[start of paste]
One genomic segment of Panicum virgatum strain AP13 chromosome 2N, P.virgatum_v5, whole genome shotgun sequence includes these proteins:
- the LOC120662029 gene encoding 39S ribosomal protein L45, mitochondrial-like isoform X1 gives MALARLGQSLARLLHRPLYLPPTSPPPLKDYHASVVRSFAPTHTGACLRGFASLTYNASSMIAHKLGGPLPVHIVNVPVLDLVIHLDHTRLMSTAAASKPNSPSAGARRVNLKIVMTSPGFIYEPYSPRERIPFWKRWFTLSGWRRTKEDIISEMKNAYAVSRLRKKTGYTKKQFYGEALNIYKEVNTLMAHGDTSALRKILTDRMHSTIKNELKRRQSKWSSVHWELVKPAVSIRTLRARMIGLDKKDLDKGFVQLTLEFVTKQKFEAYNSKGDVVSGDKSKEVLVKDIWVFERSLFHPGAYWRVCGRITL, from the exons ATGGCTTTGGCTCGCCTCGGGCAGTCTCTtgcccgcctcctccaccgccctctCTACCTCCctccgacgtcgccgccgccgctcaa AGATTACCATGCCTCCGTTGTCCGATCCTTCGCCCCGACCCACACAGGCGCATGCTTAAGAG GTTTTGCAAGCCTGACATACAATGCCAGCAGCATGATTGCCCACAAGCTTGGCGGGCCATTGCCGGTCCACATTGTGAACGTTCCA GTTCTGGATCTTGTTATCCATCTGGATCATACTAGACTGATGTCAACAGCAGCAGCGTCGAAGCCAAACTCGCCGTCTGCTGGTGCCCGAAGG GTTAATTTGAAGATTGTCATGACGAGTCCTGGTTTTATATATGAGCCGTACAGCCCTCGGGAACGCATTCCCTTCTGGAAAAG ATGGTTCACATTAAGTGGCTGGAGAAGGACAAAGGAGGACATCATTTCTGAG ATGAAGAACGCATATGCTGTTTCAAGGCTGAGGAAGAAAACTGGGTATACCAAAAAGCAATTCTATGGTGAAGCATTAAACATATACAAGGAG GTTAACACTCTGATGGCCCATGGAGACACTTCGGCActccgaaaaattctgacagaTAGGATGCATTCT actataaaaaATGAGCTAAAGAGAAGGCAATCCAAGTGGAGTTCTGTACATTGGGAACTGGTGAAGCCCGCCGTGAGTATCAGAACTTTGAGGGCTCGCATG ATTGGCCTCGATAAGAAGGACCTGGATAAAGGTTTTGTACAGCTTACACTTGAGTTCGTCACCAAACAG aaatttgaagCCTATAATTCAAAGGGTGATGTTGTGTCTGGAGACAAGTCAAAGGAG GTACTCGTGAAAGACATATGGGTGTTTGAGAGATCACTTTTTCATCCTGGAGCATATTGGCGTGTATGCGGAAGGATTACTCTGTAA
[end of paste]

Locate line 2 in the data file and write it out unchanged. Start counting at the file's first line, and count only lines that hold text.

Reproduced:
- the LOC120662029 gene encoding 39S ribosomal protein L45, mitochondrial-like isoform X1 gives MALARLGQSLARLLHRPLYLPPTSPPPLKDYHASVVRSFAPTHTGACLRGFASLTYNASSMIAHKLGGPLPVHIVNVPVLDLVIHLDHTRLMSTAAASKPNSPSAGARRVNLKIVMTSPGFIYEPYSPRERIPFWKRWFTLSGWRRTKEDIISEMKNAYAVSRLRKKTGYTKKQFYGEALNIYKEVNTLMAHGDTSALRKILTDRMHSTIKNELKRRQSKWSSVHWELVKPAVSIRTLRARMIGLDKKDLDKGFVQLTLEFVTKQKFEAYNSKGDVVSGDKSKEVLVKDIWVFERSLFHPGAYWRVCGRITL, from the exons ATGGCTTTGGCTCGCCTCGGGCAGTCTCTtgcccgcctcctccaccgccctctCTACCTCCctccgacgtcgccgccgccgctcaa AGATTACCATGCCTCCGTTGTCCGATCCTTCGCCCCGACCCACACAGGCGCATGCTTAAGAG GTTTTGCAAGCCTGACATACAATGCCAGCAGCATGATTGCCCACAAGCTTGGCGGGCCATTGCCGGTCCACATTGTGAACGTTCCA GTTCTGGATCTTGTTATCCATCTGGATCATACTAGACTGATGTCAACAGCAGCAGCGTCGAAGCCAAACTCGCCGTCTGCTGGTGCCCGAAGG GTTAATTTGAAGATTGTCATGACGAGTCCTGGTTTTATATATGAGCCGTACAGCCCTCGGGAACGCATTCCCTTCTGGAAAAG ATGGTTCACATTAAGTGGCTGGAGAAGGACAAAGGAGGACATCATTTCTGAG ATGAAGAACGCATATGCTGTTTCAAGGCTGAGGAAGAAAACTGGGTATACCAAAAAGCAATTCTATGGTGAAGCATTAAACATATACAAGGAG GTTAACACTCTGATGGCCCATGGAGACACTTCGGCActccgaaaaattctgacagaTAGGATGCATTCT actataaaaaATGAGCTAAAGAGAAGGCAATCCAAGTGGAGTTCTGTACATTGGGAACTGGTGAAGCCCGCCGTGAGTATCAGAACTTTGAGGGCTCGCATG ATTGGCCTCGATAAGAAGGACCTGGATAAAGGTTTTGTACAGCTTACACTTGAGTTCGTCACCAAACAG aaatttgaagCCTATAATTCAAAGGGTGATGTTGTGTCTGGAGACAAGTCAAAGGAG GTACTCGTGAAAGACATATGGGTGTTTGAGAGATCACTTTTTCATCCTGGAGCATATTGGCGTGTATGCGGAAGGATTACTCTGTAA